In an era where everything is digital, you may feel like you are always receiving emails. In fact, more than 306 billion emails are sent every day. That’s only expected to increase with the world going more virtual due to the COVID-19. But did you know that there’s an entire network behind every message?
This network includes not only the electricity you use, but also the energy it takes to store and transmit that information through data centers. Whether you only receive emails from people you know or have too many subscriptions, every inbox has its own carbon footprint.
The Carbon Cost of Emails
Many researchers have found links between our technology and the environment. Studies measure the impact technology has on the environment by looking at the amount of greenhouse gas produced to support it. (FYI: This goes for the impact of your tech accessories, too. Spend some time looking for sustainable tech alternatives.)
CO2e (carbon dioxide equivalent) is the standard unit used when measuring carbon footprints. Here are some average carbon footprint benchmarks for different types of emails to get you started: An average spam email is 0.3 grams of CO2e; a standard email is 4 grams of CO2e; and an email with attachments can get up to 50 grams of CO2e.
As these benchmarks show, a day’s worth of emails really adds up in terms of CO2e.
So, What Can You Do About Email Emissions?
1. Clean Out Your Inbox
Yes, that little red bubble telling you that you have thousands of unread emails can be a little intimidating, but it’s time.
The first step to making your inbox a greener place is to clean it out. But that doesn’t have to take hours and hours. Setting a little time aside every day to sift through your emails can be a total game-changer. If you already have a spam or junk folder, head there first and you can mass-delete some in less than a minute!
Another efficient way to remove multiple emails at a time that are still in your inbox is by using that search bar. Search the name of a specific sender, like a newsletter or brand email you often receive, and delete all the emails you want without having to hop over all your other ones.
2. Unsubscribe From Unwanted Emails
Instead of deleting emails as soon as you get them, take the time to go through unwanted emails and unsubscribe from them.
The next time you create a new account, take the time to read what you’re agreeing to. Some registrations like to be sneaky and check a box for you right before the “create account” button, signing you up for promotional emails. From now on, make sure to un-check that box to stop the problem at its source!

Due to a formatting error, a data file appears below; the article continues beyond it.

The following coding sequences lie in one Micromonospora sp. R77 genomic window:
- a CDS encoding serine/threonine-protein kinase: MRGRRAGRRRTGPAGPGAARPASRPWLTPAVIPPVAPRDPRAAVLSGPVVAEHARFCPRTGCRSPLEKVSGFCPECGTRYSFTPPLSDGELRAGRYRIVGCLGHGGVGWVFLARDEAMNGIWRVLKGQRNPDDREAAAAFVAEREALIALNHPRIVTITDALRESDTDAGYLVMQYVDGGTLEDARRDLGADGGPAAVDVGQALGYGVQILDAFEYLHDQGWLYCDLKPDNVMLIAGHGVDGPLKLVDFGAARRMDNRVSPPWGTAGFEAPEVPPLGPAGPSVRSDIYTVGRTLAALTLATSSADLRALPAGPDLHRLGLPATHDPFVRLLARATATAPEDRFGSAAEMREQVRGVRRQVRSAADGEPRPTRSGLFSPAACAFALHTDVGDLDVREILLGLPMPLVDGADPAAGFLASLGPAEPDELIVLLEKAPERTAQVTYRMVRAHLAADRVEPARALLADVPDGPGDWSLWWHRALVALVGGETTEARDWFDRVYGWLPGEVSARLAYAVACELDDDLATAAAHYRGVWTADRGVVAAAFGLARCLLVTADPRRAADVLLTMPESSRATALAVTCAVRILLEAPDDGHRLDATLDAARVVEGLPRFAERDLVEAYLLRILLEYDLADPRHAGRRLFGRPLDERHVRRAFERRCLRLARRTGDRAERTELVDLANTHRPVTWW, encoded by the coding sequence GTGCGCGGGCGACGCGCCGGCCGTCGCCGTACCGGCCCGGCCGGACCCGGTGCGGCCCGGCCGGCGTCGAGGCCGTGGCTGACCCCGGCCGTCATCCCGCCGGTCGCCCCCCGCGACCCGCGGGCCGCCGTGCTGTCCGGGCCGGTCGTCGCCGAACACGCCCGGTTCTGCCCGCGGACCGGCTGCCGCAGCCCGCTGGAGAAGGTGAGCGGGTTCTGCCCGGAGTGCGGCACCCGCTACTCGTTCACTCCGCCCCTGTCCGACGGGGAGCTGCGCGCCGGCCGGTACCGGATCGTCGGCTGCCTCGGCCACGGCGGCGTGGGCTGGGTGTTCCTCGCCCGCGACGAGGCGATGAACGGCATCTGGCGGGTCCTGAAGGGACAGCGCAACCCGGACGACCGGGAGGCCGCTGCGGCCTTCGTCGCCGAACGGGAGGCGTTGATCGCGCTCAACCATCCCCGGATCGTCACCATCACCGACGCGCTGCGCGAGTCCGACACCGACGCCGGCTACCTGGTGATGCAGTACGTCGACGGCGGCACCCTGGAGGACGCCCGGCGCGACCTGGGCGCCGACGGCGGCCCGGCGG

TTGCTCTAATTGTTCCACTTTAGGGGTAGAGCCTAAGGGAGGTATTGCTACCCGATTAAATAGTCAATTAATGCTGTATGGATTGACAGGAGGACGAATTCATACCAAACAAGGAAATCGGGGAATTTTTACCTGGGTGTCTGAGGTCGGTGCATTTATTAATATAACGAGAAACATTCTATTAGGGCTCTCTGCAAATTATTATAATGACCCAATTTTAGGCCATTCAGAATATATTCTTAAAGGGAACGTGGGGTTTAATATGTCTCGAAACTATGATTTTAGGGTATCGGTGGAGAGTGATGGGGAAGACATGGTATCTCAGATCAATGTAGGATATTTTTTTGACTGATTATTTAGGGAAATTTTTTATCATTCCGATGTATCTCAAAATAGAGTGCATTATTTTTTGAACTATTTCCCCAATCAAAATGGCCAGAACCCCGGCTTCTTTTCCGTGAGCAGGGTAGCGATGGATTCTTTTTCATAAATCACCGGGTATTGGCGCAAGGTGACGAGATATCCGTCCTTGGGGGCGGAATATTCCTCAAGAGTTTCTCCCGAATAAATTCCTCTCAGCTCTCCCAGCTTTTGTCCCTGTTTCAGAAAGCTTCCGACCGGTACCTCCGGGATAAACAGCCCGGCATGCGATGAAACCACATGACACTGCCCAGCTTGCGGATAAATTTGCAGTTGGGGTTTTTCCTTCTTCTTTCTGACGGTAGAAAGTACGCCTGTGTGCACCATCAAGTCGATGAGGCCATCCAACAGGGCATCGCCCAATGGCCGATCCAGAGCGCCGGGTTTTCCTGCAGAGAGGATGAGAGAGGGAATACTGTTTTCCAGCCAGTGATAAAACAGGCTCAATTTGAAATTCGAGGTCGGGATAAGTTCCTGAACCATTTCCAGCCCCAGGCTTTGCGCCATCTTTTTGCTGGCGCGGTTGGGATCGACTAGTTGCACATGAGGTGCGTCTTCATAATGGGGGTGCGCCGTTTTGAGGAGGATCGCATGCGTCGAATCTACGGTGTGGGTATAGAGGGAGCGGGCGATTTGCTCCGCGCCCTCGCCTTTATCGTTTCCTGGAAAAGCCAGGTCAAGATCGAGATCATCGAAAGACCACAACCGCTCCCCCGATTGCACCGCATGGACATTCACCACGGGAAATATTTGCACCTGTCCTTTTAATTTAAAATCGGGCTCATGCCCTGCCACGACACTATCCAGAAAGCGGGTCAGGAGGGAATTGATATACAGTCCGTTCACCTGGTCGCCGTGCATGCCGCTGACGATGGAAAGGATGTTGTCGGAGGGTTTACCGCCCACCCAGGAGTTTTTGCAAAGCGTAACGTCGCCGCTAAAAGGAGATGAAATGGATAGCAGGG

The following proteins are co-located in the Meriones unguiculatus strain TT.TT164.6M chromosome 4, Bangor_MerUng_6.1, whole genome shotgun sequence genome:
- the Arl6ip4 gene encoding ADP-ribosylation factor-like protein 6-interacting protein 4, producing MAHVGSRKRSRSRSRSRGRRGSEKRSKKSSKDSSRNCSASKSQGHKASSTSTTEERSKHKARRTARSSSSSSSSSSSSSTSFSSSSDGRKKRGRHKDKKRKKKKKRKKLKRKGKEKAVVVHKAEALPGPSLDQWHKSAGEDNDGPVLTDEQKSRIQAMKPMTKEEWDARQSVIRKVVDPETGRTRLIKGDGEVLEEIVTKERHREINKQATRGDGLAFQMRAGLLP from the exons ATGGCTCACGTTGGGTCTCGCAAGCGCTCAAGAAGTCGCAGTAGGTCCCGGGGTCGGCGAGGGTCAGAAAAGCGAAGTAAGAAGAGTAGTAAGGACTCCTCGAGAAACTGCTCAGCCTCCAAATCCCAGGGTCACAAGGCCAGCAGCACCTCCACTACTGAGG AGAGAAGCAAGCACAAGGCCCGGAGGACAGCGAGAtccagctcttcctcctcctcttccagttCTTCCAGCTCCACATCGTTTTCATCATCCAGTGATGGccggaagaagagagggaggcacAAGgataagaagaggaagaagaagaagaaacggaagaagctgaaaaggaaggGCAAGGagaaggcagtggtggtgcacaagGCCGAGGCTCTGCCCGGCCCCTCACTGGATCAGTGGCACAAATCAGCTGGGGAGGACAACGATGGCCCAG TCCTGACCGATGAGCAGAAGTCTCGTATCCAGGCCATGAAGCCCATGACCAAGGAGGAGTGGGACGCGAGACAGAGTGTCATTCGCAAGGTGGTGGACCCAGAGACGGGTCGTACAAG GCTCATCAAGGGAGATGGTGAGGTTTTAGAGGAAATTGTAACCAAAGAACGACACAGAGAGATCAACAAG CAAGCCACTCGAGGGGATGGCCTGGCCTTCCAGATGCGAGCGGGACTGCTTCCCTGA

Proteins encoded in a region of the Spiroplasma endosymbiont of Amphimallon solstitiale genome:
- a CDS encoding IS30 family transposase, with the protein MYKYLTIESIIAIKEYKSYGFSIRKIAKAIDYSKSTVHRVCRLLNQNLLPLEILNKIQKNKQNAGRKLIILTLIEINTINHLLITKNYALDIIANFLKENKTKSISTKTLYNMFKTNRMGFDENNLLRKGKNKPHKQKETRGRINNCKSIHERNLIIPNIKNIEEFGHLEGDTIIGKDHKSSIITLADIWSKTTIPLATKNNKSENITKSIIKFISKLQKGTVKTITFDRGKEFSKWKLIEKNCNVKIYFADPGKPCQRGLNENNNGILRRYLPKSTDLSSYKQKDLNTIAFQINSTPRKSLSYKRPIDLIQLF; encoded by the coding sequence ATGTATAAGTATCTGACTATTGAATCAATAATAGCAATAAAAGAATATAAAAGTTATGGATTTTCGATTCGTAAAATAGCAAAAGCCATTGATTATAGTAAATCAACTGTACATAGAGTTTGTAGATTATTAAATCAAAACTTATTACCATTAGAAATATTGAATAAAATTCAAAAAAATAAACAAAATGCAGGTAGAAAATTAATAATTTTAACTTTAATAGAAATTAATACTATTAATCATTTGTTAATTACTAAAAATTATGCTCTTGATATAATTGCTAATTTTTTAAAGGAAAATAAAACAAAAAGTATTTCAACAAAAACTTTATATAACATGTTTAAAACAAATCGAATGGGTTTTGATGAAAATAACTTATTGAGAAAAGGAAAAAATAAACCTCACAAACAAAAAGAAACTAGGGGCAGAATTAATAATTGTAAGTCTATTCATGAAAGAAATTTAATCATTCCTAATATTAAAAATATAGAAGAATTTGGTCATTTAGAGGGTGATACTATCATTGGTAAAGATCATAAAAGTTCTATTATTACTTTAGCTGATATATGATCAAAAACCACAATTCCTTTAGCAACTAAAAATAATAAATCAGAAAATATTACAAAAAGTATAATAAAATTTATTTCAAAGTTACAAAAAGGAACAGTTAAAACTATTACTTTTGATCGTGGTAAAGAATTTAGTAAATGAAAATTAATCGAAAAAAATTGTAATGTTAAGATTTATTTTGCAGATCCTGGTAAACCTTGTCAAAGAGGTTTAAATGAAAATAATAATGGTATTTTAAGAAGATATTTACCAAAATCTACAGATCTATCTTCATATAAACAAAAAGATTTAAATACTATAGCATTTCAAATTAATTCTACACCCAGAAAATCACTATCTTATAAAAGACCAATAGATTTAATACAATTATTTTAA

If you don’t want to completely unsubscribe from a sender, there are usually ways to fix that, too! You can try going to your account with the company, checking out the settings, and setting them to which notifications you actually want to receive.
Although notifications can be helpful, some specific newsletters or promotional notifications a site offers may not be relevant to you.
3. Organize Your Inbox
I like to think of myself as quite an organized person, but when it comes to my inbox, it’s just not up to par.
As an extra treat to yourself, after you’ve decluttered and deleted your uninvited spam emails, go ahead and create some folders to make everything easy to go back and find. The amount of folders you can have is endless: Recipes, Work, School, Family, To File Later, and even an Unsubscribe folder are just a few examples.
The “flag message” option is another revolutionary tool for inbox organizing. I flag all my emails that need a response when I can’t respond at the moment. Another type of email you can flag is a message that contains upcoming Zoom meeting codes: you won’t have to do the late-log-on of shame because you couldn’t find the link in time.
Just don’t forget to unflag the emails once you’ve responded to them or attended the Zoom meetings to keep those inboxes looking clean.
Little things, even emails, can have an impact on the environment around us. In this case, little things thankfully don’t require big fixes.
It’s up to you how you declutter and organize your emails, and doing so could help lessen the carbon footprint you leave on Earth.
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